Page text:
Intra- and interspecies variability in mercury concentrations in Texas marine fish and shellfish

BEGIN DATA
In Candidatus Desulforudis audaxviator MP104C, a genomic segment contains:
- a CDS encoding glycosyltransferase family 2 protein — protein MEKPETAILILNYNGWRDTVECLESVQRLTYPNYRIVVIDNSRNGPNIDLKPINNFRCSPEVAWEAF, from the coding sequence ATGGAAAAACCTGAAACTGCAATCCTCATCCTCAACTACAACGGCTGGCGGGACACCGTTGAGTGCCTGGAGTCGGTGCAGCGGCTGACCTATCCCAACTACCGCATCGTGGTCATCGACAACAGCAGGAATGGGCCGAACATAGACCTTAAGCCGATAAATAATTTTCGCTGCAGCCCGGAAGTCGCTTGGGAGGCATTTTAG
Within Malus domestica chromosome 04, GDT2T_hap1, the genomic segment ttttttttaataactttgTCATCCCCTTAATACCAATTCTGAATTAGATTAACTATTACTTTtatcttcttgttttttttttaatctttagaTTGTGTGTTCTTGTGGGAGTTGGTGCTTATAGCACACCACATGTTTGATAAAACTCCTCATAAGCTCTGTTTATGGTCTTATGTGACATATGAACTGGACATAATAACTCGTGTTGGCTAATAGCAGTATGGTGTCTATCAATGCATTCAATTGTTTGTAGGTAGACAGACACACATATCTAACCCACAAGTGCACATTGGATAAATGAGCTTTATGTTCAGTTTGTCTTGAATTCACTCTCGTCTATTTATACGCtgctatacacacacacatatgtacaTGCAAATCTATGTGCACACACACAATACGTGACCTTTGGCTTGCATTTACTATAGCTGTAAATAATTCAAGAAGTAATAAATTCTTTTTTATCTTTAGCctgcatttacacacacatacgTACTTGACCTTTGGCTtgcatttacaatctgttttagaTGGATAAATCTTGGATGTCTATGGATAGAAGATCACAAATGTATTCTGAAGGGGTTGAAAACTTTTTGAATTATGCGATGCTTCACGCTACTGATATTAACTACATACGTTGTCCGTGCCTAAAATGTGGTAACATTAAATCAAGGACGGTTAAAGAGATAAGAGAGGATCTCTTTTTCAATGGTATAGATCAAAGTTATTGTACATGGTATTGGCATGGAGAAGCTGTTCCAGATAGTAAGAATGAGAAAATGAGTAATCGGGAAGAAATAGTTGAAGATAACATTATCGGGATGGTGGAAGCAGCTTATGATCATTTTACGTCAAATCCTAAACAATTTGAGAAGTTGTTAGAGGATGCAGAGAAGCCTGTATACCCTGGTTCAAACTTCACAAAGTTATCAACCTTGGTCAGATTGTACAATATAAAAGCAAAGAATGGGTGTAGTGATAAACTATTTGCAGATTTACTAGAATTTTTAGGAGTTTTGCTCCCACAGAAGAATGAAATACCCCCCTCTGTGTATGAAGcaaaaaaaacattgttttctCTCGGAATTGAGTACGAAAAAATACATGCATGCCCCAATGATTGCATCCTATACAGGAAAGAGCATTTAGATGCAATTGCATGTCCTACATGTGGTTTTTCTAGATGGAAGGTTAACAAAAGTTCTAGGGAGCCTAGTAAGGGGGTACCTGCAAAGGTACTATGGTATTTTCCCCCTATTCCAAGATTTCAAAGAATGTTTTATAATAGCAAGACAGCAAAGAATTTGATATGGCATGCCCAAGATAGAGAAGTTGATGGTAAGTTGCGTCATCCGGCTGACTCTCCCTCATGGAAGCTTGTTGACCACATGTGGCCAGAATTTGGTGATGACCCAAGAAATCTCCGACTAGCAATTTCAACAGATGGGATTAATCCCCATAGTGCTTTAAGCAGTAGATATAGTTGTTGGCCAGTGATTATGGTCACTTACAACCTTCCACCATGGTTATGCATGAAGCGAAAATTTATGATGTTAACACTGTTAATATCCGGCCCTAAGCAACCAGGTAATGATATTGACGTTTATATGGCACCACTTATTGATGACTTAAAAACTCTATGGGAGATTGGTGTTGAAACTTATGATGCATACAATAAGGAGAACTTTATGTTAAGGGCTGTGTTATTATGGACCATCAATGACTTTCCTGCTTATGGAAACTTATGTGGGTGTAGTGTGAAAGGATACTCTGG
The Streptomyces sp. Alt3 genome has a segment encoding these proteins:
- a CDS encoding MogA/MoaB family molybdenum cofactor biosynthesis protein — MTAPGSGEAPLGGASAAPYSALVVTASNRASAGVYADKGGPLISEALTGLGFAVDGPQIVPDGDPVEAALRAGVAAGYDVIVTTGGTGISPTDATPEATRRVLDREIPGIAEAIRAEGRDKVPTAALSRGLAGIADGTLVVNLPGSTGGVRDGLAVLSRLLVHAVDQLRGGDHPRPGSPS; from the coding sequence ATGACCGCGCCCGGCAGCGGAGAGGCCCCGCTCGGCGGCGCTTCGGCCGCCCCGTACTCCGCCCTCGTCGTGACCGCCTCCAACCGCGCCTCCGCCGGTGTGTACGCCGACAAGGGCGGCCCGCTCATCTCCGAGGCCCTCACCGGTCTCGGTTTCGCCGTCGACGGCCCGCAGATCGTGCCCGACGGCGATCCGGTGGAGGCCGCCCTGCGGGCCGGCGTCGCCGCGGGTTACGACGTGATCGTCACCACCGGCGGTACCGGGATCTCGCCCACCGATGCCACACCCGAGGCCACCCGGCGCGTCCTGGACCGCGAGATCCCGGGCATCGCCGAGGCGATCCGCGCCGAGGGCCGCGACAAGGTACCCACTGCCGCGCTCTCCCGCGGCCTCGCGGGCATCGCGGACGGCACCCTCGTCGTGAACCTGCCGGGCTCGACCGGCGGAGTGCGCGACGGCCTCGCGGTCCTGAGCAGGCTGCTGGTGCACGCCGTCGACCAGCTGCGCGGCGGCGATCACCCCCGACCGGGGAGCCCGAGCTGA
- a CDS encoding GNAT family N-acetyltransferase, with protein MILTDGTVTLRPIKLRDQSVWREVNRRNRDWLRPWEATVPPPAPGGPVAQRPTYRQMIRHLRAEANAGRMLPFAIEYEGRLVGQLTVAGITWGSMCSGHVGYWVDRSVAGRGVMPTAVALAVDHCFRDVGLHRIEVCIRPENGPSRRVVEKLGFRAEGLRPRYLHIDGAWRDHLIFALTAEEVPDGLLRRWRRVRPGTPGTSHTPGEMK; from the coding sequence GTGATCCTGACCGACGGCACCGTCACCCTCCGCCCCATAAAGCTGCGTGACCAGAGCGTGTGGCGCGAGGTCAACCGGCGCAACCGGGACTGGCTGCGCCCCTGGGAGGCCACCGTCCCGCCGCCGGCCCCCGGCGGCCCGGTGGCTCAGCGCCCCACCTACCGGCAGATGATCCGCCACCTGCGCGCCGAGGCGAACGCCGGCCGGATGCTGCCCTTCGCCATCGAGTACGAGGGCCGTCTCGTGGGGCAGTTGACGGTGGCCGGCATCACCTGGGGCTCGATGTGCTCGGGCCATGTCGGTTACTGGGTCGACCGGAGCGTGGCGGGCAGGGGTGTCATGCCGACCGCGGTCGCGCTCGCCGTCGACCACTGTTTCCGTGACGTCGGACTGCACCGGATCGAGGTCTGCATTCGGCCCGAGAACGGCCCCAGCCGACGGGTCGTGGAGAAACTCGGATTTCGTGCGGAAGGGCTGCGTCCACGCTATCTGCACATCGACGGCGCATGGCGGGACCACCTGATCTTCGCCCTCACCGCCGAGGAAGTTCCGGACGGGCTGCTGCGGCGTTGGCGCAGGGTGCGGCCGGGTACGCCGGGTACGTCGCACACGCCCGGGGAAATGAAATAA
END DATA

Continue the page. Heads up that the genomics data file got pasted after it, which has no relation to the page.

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Mercury (Hg) is a toxic pervasive global pollutant that can bioaccumulate in marine organisms and biomagnify in marine food webs. The Gulf of Mexico has a higher concentration of Hg than the connecting Atlantic Ocean. Humans are mainly exposed to Hg through seafood consumption and the per capita rate of fish consumption is higher in Gulf states, potentially exposing the seafood consuming public to elevated concentrations of Hg. This study investigated the concentration of Hg in 26 species of fish and 4 species of shellfish (n = 1,468 individuals) caught along the Texas coast during 2016 and 2017 using a Direct Mercury Analyzer, and investigated the relationship between Hg concentration and body size for 26 of these species. A significant positive relationship was found between Hg concentration and body size in 7 nearshore fish species, 10 offshore fish species, and 1 shellfish species, indicating that Hg was bioaccumulating over time in these species. In comparison, there was a negative relationship between Hg concentration and body length in stripped mullet, possibly as a result of growth dilution. No relationship was observed in 7 of the species investigated which could be a result of low sample size and/or narrow range in body length. Spatial differences in Hg concentration were investigated in 4 residential species; no difference in Hg concentration was observed among sites for southern flounder, but there was a site difference for red drum, spotted seatrout, and black drum. Overall, when combined together, offshore fish had the highest wet wt Hg concentration (1.61 µg/g) followed by nearshore fish (0.175 µg/g) and shellfish (0.035 µg/g). For individual species, the average wet wt Hg concentration was highest in blue marlin (11.6 µg/g) and sailfish (1.21 µg/g) and lowest in brown shrimp (0.0086 µg/g) and American oyster (0.006 µg/g). Three offshore fish species (blue marlin, sailfish, and king mackerel) had an average Hg concentration that exceeded the FDA action limit of 1 µg/g wet wt and 7 offshore species exceeded the Texas State Department of Health Services (TSDHS) health-based standard of 0.7 µg/g wet wt. In comparison, gafftopsail catfish was the only nearshore fish species that had an average Hg concentration that exceeded the EPA human health criterion of 0.3 µg/g wet wt, and no shellfish species exceeded the EPA criterion. While shellfish are safe to eat due to their very low Hg concentration, offshore fish species and some nearshore fish species should still be consumed in moderation due to their high Hg concentration.